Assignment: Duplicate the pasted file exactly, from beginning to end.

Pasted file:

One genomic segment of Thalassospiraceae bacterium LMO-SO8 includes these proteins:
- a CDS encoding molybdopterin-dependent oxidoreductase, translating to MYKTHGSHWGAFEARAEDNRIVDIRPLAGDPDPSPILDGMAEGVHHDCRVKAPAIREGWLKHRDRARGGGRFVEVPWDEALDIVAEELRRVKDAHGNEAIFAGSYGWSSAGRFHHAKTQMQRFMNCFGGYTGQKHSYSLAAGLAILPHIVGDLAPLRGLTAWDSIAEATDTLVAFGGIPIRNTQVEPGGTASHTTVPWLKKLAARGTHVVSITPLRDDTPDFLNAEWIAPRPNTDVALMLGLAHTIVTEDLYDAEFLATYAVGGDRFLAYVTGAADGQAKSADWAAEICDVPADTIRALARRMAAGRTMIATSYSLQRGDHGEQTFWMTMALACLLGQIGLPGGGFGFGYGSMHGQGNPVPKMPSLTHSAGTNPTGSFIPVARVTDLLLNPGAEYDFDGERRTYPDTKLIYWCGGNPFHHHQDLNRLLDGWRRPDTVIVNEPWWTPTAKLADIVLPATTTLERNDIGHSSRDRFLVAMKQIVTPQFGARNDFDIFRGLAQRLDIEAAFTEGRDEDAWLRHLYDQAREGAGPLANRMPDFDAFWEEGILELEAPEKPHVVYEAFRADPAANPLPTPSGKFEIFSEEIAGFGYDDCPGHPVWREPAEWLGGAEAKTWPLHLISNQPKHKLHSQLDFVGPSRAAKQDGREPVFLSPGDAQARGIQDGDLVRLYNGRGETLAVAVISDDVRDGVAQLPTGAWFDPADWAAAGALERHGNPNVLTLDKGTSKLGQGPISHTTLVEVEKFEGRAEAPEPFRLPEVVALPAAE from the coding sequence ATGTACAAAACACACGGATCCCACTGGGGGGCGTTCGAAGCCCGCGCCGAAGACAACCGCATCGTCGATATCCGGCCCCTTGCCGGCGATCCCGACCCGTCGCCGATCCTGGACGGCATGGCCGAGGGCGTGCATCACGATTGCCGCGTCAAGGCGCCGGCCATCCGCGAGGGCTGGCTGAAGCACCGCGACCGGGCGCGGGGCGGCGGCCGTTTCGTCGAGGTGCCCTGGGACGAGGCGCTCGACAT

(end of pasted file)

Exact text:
One genomic segment of Thalassospiraceae bacterium LMO-SO8 includes these proteins:
- a CDS encoding molybdopterin-dependent oxidoreductase, translating to MYKTHGSHWGAFEARAEDNRIVDIRPLAGDPDPSPILDGMAEGVHHDCRVKAPAIREGWLKHRDRARGGGRFVEVPWDEALDIVAEELRRVKDAHGNEAIFAGSYGWSSAGRFHHAKTQMQRFMNCFGGYTGQKHSYSLAAGLAILPHIVGDLAPLRGLTAWDSIAEATDTLVAFGGIPIRNTQVEPGGTASHTTVPWLKKLAARGTHVVSITPLRDDTPDFLNAEWIAPRPNTDVALMLGLAHTIVTEDLYDAEFLATYAVGGDRFLAYVTGAADGQAKSADWAAEICDVPADTIRALARRMAAGRTMIATSYSLQRGDHGEQTFWMTMALACLLGQIGLPGGGFGFGYGSMHGQGNPVPKMPSLTHSAGTNPTGSFIPVARVTDLLLNPGAEYDFDGERRTYPDTKLIYWCGGNPFHHHQDLNRLLDGWRRPDTVIVNEPWWTPTAKLADIVLPATTTLERNDIGHSSRDRFLVAMKQIVTPQFGARNDFDIFRGLAQRLDIEAAFTEGRDEDAWLRHLYDQAREGAGPLANRMPDFDAFWEEGILELEAPEKPHVVYEAFRADPAANPLPTPSGKFEIFSEEIAGFGYDDCPGHPVWREPAEWLGGAEAKTWPLHLISNQPKHKLHSQLDFVGPSRAAKQDGREPVFLSPGDAQARGIQDGDLVRLYNGRGETLAVAVISDDVRDGVAQLPTGAWFDPADWAAAGALERHGNPNVLTLDKGTSKLGQGPISHTTLVEVEKFEGRAEAPEPFRLPEVVALPAAE from the coding sequence ATGTACAAAACACACGGATCCCACTGGGGGGCGTTCGAAGCCCGCGCCGAAGACAACCGCATCGTCGATATCCGGCCCCTTGCCGGCGATCCCGACCCGTCGCCGATCCTGGACGGCATGGCCGAGGGCGTGCATCACGATTGCCGCGTCAAGGCGCCGGCCATCCGCGAGGGCTGGCTGAAGCACCGCGACCGGGCGCGGGGCGGCGGCCGTTTCGTCGAGGTGCCCTGGGACGAGGCGCTCGACAT